It Means More than 20 Cents

I don’t teach English, but my master teacher does. This doesn’t matter except when I’m her substitute.

I used my master teacher’s lesson plan and an improvised method, I taught the class how to understand of this article, originally published in The New York Times.

I’ll spare you from reading the article, but suffice it to say that it was written for adults who understand the word, “paradigm.”  My kids didn’t.

The lesson plan, courtesy of some organization that writes these things, was part of a unit about fast food in America. It called for having the students read the beginning and end of the article — students would do the same for at least three others — and predicting what it was about. Eventually, we would hypothesize the intended audience for this article, comparing it to the intended audience for another, similar article from The Sacramento Bee.

My class stalled at blank stares. Fancy-schmancy words and complex sentence structure from The New York Times weren’t in their paradigm, to be sure.

They read the last paragraph aloud, this time. They still didn’t follow me. I asked what they had problems with, and they ‘fess up.

For the sake of background, I probably could teach English with some level of competency. Before graduating with a journalism degree, I had been an English major for a year-and-a-half.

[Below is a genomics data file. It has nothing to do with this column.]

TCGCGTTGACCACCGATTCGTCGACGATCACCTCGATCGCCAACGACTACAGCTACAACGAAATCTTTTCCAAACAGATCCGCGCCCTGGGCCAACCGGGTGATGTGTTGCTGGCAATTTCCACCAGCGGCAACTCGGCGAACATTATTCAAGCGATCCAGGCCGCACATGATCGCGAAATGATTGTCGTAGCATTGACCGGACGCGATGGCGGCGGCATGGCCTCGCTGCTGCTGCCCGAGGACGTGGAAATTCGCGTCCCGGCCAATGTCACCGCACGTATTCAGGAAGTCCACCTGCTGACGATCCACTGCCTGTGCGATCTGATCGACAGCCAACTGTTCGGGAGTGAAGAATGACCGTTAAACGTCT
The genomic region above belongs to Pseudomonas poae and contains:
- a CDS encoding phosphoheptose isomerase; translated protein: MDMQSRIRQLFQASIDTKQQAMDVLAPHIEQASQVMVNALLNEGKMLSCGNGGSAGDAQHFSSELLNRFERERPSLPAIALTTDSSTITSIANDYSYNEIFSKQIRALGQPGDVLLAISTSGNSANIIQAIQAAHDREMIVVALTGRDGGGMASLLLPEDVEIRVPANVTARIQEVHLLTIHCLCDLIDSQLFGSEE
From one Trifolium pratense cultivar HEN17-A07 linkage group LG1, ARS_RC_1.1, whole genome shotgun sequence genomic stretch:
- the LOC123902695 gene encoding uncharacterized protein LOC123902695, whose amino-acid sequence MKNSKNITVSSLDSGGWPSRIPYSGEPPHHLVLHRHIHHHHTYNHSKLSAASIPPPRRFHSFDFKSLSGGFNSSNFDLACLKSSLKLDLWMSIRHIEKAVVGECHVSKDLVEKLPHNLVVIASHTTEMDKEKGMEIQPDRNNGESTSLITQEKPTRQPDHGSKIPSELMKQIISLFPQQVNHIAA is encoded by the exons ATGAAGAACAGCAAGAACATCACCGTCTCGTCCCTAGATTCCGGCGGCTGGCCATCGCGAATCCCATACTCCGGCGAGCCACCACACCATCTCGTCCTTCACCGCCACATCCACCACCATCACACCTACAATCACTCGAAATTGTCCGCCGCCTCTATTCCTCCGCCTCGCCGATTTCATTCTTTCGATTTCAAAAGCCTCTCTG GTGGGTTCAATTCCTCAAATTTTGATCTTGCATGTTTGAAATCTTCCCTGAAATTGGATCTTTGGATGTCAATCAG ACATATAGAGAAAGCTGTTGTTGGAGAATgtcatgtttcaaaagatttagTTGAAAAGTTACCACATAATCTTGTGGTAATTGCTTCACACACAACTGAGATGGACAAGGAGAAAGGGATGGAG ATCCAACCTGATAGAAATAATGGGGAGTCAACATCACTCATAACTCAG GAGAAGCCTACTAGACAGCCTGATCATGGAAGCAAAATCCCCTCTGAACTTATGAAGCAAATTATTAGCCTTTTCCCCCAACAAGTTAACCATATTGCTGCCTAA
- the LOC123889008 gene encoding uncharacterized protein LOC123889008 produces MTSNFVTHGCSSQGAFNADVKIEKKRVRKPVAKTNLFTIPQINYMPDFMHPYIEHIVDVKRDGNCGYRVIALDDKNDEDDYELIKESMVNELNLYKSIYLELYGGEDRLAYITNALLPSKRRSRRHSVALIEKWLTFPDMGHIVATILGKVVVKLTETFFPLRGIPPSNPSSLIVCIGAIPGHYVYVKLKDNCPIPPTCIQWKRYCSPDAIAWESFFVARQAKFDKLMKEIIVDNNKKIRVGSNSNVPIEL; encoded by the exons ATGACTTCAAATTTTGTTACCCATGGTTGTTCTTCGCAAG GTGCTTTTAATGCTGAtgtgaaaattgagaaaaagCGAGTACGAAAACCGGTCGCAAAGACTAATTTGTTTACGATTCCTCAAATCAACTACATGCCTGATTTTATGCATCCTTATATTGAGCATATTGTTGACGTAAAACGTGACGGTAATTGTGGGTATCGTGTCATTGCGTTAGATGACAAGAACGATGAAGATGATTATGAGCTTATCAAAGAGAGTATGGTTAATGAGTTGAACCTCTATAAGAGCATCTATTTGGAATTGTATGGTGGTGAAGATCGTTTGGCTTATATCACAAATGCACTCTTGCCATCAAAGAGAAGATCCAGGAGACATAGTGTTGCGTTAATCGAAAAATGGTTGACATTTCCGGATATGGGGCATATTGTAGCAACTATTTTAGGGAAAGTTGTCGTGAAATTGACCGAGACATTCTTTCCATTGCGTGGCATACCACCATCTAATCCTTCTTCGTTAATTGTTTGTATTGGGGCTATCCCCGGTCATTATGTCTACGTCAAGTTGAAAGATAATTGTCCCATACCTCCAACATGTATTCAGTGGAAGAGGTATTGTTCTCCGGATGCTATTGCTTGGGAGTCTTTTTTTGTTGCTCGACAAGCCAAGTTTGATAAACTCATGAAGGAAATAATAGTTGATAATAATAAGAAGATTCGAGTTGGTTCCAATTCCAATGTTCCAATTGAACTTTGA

Thing is, I’m not “highly qualified.” Allegedly within No-Child-Left-Behind-compliant guidelines, I could teach freshman English, but not the ever-so-greatly advanced sophomores or upperclassmen.

For my reader’s perspective — just the one of you, naturally — there are books in this senior English classroom that can’t be much higher than an eighth-grade reading level.

Just sayin’.

In any case, it was a full minute before I realized they simply didn’t know what a paradigm was.

Explaining it as a frame of reference, and a way of looking at the world, they then understood that the point our friends at The New York Times made was through some quoted expert. This expert would cast fast food companies as unscrupulous bottom-line feeders. My students understood all this, if perhaps in not so many words.

Success was ours, so we moved to the next line of questioning. We talked about the article’s intended audience.

“I think this article is for everybody,” interjected my loudest student.

“‘Everybody’ includes 4-year-olds,” I said. “Would 4-year-olds know about paradigm?”

Moral of the story? Break it down. Break it down again.


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